Gender-related efficacy difference to an extended duration formulation of topical N,N-diethyl-m-toluamide (DEET).

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  • 1 Department of Entomology, Walter Reed Army Institute of Research, Washington, District of Columbia 20307-5100, USA.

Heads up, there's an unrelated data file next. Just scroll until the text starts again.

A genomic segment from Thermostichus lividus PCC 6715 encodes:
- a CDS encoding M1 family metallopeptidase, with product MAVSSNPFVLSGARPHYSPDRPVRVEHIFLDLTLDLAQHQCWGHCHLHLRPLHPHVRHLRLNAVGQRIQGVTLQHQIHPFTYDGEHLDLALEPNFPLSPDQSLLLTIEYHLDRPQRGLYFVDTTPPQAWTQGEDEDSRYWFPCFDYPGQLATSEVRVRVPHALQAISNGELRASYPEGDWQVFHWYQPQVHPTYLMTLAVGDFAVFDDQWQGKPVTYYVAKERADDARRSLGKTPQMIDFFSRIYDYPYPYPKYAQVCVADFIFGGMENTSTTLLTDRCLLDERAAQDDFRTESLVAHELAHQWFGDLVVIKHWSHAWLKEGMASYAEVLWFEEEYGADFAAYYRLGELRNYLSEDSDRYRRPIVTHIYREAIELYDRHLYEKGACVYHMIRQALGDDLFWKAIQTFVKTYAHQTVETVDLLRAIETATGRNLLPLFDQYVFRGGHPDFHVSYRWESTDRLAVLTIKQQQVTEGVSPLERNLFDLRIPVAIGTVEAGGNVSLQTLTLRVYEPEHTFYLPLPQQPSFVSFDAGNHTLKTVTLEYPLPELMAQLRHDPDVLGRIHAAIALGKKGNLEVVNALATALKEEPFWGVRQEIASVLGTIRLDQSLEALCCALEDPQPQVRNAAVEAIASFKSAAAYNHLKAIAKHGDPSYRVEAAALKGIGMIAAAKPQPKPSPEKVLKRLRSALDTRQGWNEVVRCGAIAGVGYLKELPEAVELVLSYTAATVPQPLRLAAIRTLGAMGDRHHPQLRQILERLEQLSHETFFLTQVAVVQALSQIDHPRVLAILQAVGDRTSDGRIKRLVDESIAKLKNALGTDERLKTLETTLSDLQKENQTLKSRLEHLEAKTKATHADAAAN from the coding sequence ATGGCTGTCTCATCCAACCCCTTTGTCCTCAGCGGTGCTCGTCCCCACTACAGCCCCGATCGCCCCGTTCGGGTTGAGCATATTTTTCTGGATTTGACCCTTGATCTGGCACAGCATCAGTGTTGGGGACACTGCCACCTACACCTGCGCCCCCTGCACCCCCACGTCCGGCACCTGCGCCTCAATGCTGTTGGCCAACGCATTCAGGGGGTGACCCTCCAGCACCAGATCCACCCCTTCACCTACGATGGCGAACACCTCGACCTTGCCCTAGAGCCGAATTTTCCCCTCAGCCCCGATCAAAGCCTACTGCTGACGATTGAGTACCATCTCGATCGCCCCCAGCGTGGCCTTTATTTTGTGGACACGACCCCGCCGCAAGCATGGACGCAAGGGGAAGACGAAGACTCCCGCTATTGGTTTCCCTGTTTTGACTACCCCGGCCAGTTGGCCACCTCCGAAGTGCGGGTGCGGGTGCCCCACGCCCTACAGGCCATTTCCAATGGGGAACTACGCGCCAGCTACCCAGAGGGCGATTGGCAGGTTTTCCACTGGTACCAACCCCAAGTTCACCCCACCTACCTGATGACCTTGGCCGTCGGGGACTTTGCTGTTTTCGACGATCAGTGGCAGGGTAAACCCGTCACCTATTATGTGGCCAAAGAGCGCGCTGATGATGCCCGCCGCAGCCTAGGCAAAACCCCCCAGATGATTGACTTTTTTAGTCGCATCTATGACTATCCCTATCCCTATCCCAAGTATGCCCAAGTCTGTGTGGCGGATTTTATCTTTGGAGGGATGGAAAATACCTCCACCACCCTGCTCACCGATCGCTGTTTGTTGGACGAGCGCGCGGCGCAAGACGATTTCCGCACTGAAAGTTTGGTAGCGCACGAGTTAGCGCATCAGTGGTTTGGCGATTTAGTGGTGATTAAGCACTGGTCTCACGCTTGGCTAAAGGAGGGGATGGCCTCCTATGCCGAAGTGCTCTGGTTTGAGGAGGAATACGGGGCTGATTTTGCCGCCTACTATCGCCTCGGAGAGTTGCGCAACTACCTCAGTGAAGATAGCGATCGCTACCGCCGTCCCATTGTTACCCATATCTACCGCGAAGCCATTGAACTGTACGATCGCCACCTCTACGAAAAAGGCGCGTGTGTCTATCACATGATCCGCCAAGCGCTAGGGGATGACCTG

A clinical trial (n = 120, 60 males and 60 females) was conducted to assess the efficacy of an extended duration tropical insect/arthropod repellent (EDTIAR) topical formulation of N,N-diethyl-m-toluamide (DEET). The amount of EDTIAR (mean +/- confidence interval), applied by participants in accordance with label directions, was not significantly different between females (3.66 +/- 0.32 mg/cm2) and males (3.45 +/- 0.33 mg/cm2). There also was no significant difference in the number of Anopheles stephensi mosquitoes biting the control arm of females or males at 0, 3, 6, 9, and 12 hr. While gender had no effect on feeding, the time of day did effect mosquito feeding with fewer mosquitoes feeding in the afternoon than in the morning or evening. The percent protective efficacy at 0, 3, 6, 9, and 12 hr was 100.0, 99.3, 92.8, 79.7 and 66.3 for females, and 100.0, 100.0, 97.6, 91.9, and 77.5 for males. These data are inconsistent with the EDTIAR label claim that the repellent provides 95% or greater protection against mosquitoes for 12 hr or more under normal use conditions. The results of a multivariate regression analysis indicated that 1) protection decreased linearly as time after application of repellent increased (P < 0.001), 2) individuals who applied higher doses of repellent were better protected against mosquito bites (P < 0.001), 3) females experienced significantly less protection over time than did males (P = 0.005), and 4) the estradiol concentration in the blood had no effect on efficacy of the repellent (P = 0.110).

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